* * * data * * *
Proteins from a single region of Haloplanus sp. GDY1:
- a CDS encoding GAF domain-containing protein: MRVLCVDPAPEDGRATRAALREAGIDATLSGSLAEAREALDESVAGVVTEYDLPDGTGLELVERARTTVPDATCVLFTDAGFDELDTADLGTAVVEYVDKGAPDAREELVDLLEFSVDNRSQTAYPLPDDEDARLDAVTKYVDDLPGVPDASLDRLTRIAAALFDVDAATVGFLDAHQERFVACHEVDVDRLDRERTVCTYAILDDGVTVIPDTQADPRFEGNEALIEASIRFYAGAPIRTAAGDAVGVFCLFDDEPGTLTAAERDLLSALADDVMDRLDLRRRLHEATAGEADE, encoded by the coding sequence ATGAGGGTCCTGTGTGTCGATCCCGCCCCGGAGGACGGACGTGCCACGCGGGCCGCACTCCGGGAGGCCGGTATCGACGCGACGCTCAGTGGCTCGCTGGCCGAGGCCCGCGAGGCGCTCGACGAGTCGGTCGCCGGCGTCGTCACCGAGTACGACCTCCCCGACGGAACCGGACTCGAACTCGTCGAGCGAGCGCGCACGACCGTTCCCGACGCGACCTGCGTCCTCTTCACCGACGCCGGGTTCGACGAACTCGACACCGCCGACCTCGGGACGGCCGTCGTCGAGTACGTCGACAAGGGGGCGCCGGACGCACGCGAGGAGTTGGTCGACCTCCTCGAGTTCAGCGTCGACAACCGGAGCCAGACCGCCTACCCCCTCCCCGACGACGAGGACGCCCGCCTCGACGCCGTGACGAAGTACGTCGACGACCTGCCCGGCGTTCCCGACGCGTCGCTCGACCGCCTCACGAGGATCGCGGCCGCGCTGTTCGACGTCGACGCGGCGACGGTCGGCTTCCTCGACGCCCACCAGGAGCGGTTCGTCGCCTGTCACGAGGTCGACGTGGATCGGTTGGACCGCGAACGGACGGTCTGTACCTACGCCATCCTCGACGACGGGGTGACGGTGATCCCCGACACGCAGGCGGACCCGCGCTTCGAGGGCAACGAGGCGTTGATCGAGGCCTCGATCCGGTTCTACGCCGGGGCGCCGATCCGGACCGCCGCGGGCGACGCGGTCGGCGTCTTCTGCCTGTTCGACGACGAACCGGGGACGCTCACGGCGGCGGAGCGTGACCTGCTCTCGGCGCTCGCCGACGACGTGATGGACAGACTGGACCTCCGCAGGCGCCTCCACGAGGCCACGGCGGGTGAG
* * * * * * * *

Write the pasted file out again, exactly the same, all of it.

Proteins from a single region of Haloplanus sp. GDY1:
- a CDS encoding GAF domain-containing protein: MRVLCVDPAPEDGRATRAALREAGIDATLSGSLAEAREALDESVAGVVTEYDLPDGTGLELVERARTTVPDATCVLFTDAGFDELDTADLGTAVVEYVDKGAPDAREELVDLLEFSVDNRSQTAYPLPDDEDARLDAVTKYVDDLPGVPDASLDRLTRIAAALFDVDAATVGFLDAHQERFVACHEVDVDRLDRERTVCTYAILDDGVTVIPDTQADPRFEGNEALIEASIRFYAGAPIRTAAGDAVGVFCLFDDEPGTLTAAERDLLSALADDVMDRLDLRRRLHEATAGEADE, encoded by the coding sequence ATGAGGGTCCTGTGTGTCGATCCCGCCCCGGAGGACGGACGTGCCACGCGGGCCGCACTCCGGGAGGCCGGTATCGACGCGACGCTCAGTGGCTCGCTGGCCGAGGCCCGCGAGGCGCTCGACGAGTCGGTCGCCGGCGTCGTCACCGAGTACGACCTCCCCGACGGAACCGGACTCGAACTCGTCGAGCGAGCGCGCACGACCGTTCCCGACGCGACCTGCGTCCTCTTCACCGACGCCGGGTTCGACGAACTCGACACCGCCGACCTCGGGACGGCCGTCGTCGAGTACGTCGACAAGGGGGCGCCGGACGCACGCGAGGAGTTGGTCGACCTCCTCGAGTTCAGCGTCGACAACCGGAGCCAGACCGCCTACCCCCTCCCCGACGACGAGGACGCCCGCCTCGACGCCGTGACGAAGTACGTCGACGACCTGCCCGGCGTTCCCGACGCGTCGCTCGACCGCCTCACGAGGATCGCGGCCGCGCTGTTCGACGTCGACGCGGCGACGGTCGGCTTCCTCGACGCCCACCAGGAGCGGTTCGTCGCCTGTCACGAGGTCGACGTGGATCGGTTGGACCGCGAACGGACGGTCTGTACCTACGCCATCCTCGACGACGGGGTGACGGTGATCCCCGACACGCAGGCGGACCCGCGCTTCGAGGGCAACGAGGCGTTGATCGAGGCCTCGATCCGGTTCTACGCCGGGGCGCCGATCCGGACCGCCGCGGGCGACGCGGTCGGCGTCTTCTGCCTGTTCGACGACGAACCGGGGACGCTCACGGCGGCGGAGCGTGACCTGCTCTCGGCGCTCGCCGACGACGTGATGGACAGACTGGACCTCCGCAGGCGCCTCCACGAGGCCACGGCGGGTGAG